One year later, Mike still participates in weekly rehabilitation services. Because his kidneys never recovered, he undergoes a four-hour hemodialysis process three times a week and recently was placed on the wait list for a kidney transplant. Throughout his ordeal, Mike has remained upbeat. “I can still do pretty much everything I did before I got sick. The fact that I’m still here and able to do these things is due to the fast actions taken at Sky Ridge,” he says. “I’m thankful to be here and look forward to getting even stronger so I can go on more trips with my wife.”
Time is of the essence if you suspect sepsis.
For every hour of delayed treatment, the risk of death increases by 8 percent. Watch for these symptoms and call 911 or head to the nearest emergency department.
- Temperature: Anything above 100.4 degrees is considered a fever. However, some people with sepsis experience a drop in temperature below 96.8 degrees.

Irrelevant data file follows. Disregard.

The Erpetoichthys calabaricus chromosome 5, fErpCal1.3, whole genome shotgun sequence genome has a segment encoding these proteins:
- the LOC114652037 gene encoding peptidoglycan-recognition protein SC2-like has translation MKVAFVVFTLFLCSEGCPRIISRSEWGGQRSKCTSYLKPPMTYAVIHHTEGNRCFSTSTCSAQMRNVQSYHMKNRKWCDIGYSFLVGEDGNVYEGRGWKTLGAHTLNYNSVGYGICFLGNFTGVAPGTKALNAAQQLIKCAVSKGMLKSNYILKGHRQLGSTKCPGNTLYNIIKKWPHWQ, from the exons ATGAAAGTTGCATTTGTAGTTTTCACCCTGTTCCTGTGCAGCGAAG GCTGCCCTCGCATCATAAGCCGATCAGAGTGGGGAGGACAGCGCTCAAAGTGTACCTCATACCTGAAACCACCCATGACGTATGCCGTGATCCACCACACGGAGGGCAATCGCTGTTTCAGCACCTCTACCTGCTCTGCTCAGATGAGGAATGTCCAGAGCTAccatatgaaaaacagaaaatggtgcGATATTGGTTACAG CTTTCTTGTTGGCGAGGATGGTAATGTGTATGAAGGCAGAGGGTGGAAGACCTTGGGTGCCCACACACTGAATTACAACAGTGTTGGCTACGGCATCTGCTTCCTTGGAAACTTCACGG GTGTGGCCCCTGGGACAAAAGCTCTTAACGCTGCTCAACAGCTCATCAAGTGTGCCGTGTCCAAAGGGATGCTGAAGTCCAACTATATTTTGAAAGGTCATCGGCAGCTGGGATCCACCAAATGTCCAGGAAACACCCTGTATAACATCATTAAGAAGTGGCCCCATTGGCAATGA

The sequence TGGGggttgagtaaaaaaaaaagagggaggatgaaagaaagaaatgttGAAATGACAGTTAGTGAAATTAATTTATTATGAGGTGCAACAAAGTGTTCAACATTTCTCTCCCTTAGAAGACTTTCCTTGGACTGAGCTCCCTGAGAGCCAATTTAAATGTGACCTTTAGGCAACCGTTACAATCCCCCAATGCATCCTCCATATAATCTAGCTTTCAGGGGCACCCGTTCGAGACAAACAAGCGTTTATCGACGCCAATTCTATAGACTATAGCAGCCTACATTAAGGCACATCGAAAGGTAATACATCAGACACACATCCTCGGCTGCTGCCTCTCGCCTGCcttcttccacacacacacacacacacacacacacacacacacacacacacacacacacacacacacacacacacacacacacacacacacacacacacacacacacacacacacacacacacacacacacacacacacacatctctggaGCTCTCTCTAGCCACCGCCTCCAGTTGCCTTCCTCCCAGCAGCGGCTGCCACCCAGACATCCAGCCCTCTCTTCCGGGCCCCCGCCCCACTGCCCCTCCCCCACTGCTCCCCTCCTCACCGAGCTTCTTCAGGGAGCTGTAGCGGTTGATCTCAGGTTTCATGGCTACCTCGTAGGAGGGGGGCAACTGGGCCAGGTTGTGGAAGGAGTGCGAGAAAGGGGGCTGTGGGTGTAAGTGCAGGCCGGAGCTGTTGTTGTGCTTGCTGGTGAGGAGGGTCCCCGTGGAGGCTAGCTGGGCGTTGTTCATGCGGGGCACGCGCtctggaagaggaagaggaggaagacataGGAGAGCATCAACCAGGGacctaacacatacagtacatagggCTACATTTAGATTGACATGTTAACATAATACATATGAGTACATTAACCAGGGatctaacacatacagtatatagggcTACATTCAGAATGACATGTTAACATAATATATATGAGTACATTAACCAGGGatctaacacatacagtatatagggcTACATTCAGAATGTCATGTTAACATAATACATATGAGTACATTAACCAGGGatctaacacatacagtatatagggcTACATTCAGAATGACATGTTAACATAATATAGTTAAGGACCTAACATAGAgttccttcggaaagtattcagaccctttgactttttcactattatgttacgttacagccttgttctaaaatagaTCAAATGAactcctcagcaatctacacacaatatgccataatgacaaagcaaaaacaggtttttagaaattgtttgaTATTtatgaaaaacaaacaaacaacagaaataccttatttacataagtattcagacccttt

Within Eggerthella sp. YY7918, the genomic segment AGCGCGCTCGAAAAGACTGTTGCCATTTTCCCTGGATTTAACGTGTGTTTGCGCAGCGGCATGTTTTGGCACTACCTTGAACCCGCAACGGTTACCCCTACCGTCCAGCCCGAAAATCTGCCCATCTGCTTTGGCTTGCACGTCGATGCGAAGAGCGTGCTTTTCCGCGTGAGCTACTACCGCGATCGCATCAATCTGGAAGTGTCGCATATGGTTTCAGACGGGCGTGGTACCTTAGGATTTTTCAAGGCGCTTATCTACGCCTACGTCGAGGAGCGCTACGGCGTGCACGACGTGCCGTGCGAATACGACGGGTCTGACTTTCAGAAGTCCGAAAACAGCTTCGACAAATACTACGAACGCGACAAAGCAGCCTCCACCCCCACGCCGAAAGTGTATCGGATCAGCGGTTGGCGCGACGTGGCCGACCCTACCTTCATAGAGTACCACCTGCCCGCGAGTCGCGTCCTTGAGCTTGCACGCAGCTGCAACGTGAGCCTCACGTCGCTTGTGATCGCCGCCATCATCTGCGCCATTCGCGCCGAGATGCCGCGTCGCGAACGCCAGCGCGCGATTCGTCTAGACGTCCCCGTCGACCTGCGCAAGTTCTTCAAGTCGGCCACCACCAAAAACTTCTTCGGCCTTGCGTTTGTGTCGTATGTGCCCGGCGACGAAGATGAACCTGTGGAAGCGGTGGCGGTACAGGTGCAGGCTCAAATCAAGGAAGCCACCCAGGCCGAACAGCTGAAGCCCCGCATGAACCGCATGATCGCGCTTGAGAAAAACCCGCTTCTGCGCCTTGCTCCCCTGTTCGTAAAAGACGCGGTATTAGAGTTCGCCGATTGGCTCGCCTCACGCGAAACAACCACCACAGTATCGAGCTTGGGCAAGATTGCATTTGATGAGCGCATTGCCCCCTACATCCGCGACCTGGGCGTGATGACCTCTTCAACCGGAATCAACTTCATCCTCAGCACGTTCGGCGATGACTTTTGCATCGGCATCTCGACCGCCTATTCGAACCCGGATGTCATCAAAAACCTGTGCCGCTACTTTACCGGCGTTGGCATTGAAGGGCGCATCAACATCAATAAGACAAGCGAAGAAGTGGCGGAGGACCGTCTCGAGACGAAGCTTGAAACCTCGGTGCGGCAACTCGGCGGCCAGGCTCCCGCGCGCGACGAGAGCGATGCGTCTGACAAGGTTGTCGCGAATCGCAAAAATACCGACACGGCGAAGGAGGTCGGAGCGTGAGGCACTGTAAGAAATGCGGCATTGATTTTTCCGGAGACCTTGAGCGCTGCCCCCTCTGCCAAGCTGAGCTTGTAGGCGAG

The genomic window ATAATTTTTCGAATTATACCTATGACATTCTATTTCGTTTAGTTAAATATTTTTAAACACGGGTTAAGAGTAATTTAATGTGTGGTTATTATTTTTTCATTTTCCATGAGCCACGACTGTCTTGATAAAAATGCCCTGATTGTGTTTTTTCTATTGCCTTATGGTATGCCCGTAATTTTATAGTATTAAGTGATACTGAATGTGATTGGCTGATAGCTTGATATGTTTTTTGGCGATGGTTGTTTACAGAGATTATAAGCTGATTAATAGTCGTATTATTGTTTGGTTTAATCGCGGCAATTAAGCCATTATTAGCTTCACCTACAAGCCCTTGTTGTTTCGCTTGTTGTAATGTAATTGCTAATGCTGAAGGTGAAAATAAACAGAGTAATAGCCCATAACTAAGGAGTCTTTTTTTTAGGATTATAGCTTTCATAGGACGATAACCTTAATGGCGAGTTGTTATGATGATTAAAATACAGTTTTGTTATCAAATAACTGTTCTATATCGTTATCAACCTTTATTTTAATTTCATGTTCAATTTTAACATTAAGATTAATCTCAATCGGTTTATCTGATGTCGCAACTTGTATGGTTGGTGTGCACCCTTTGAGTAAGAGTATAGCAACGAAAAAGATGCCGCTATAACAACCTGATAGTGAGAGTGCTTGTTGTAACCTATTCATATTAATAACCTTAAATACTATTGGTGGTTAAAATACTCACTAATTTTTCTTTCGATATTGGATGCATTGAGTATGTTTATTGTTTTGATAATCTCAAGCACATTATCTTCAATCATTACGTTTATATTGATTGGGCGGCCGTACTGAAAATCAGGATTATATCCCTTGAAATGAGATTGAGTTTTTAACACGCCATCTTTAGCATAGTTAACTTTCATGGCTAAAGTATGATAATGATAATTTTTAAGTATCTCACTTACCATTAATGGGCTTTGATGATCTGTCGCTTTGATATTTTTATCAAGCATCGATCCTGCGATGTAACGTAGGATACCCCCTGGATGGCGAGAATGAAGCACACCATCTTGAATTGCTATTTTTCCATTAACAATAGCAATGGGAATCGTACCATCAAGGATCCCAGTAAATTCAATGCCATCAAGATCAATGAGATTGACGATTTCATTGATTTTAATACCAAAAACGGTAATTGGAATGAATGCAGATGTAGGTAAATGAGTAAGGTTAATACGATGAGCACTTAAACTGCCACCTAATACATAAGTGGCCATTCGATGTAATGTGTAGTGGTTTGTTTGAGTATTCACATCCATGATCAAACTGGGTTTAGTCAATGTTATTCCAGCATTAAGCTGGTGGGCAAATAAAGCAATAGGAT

- Infection: Warning signs include fever, fatigue, muscle aches and neck pain.
- Mental decline: The person may seem confused, delirious or sleepy.
- Extremely ill: The person may feel like he’s going to die or have severe pain or discomfort. Mike says he felt poisoned.
Lower Your Risk of Sepsis
Certain populations are more at risk for sepsis, including infants and children, adults over 65 and people with impaired immune systems or medical conditions, such as heart disease, diabetes and cancer. Sky Ridge Medical Center sepsis coordinator, Laura Wren, R.N., recommends these steps to lower risk:
Get vaccinated: Vaccines offer protection against meningococcal disease. CDC recommendations include:
- Preteens: Meningococcal conjugate vaccine given between ages 11 and 12, with a booster at age 16.